Journal article

The bone morphogenetic protein axis is a positive regulator of skeletal muscle mass

Catherine E Winbanks, Justin L Chen, Hongwei Qian, Yingying Liu, Bianca C Bernardo, Claudia Beyer, Kevin I Watt, Rachel E Thomson, Timothy Connor, Bradley J Turner, Julie R McMullen, Lars Larsson, Sean L McGee, Craig A Harrison, Paul Gregorevic

JOURNAL OF CELL BIOLOGY | ROCKEFELLER UNIV PRESS | Published : 2013

Abstract

Although the canonical transforming growth factor β signaling pathway represses skeletal muscle growth and promotes muscle wasting, a role in muscle for the parallel bone morphogenetic protein (BMP) signaling pathway has not been defined. We report, for the first time, that the BMP pathway is a positive regulator of muscle mass. Increasing the expression of BMP7 or the activity of BMP receptors in muscles induced hypertrophy that was dependent on Smad1/5-mediated activation of mTOR signaling. In agreement, we observed that BMP signaling is augmented in models of muscle growth. Importantly, stimulation of BMP signaling is essential for conservation of muscle mass after disruption of the neuro..

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Grants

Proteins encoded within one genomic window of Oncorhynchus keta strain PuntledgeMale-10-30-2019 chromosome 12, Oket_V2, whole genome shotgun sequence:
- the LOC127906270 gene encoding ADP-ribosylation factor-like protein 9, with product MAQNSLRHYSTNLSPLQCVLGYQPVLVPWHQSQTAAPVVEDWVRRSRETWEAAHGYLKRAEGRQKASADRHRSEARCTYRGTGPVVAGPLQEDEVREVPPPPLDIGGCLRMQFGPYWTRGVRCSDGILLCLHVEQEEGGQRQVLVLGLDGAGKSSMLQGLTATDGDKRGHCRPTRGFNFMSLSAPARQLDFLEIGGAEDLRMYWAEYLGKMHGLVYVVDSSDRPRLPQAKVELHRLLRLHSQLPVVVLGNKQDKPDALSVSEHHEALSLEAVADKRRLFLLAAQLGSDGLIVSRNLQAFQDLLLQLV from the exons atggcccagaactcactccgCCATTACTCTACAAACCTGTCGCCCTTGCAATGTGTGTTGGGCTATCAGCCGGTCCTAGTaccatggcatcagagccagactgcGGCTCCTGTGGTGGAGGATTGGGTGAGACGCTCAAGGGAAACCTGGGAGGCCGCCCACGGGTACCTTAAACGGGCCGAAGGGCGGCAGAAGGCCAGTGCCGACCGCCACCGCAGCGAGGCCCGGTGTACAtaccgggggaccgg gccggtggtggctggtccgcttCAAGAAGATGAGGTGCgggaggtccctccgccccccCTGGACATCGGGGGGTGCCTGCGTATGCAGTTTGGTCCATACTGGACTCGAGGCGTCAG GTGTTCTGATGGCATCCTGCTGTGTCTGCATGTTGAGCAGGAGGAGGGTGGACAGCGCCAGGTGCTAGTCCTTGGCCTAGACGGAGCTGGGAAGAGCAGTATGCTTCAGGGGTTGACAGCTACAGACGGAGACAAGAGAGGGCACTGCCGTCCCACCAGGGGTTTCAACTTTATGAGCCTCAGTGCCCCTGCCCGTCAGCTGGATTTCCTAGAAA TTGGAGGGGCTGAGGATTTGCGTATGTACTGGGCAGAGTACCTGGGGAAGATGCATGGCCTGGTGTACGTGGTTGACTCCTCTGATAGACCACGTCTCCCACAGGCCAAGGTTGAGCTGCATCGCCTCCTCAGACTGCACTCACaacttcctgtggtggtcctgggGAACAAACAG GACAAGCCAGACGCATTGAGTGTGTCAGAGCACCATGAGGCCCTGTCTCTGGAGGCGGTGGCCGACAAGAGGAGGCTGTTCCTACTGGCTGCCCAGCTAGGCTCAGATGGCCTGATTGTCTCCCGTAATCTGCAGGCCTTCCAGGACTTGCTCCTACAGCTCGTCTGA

Awarded by National Health and Medical Research Council (NHMRC) of Australia


Awarded by NHMRC


Awarded by Australian Research Council


Awarded by Honorary Senior Research Fellowship from the NHMRC


Funding Acknowledgements

This work was supported by project grant funding from the National Health and Medical Research Council (NHMRC) of Australia (526648 to P. Gregorevic, 1008910 to B. J. Turner, and 1006488 to C. A. Harrison), a Motor Neuron Disease Research Institute of Australia Mick Rodger Motor Neuron Disease research grant (B. J. Turner), and an initiation grant from the Swedish Foundation for International Cooperation in Research and Higher Education (L. Larsson and P. Gregorevic). C. A. Harrison is supported by a Career Development Fellowship (1013533) from the NHMRC. J. R. McMullen is supported by a Future Fellowship (FT0001657) from the Australian Research Council and an Honorary Senior Research Fellowship (586604) from the NHMRC. S. L. McGee is supported by a Career Development Fellowship (1030474) from the NHMRC. P. Gregorevic is supported by a Career Development Fellowship (1046782) from the NHMRC and, previously, a Senior Research Fellowship sponsored by Pfizer Australia. The Baker IDI Heart and Diabetes Institute is supported in part by the Operational Infrastructure Support Program of the Victorian Government.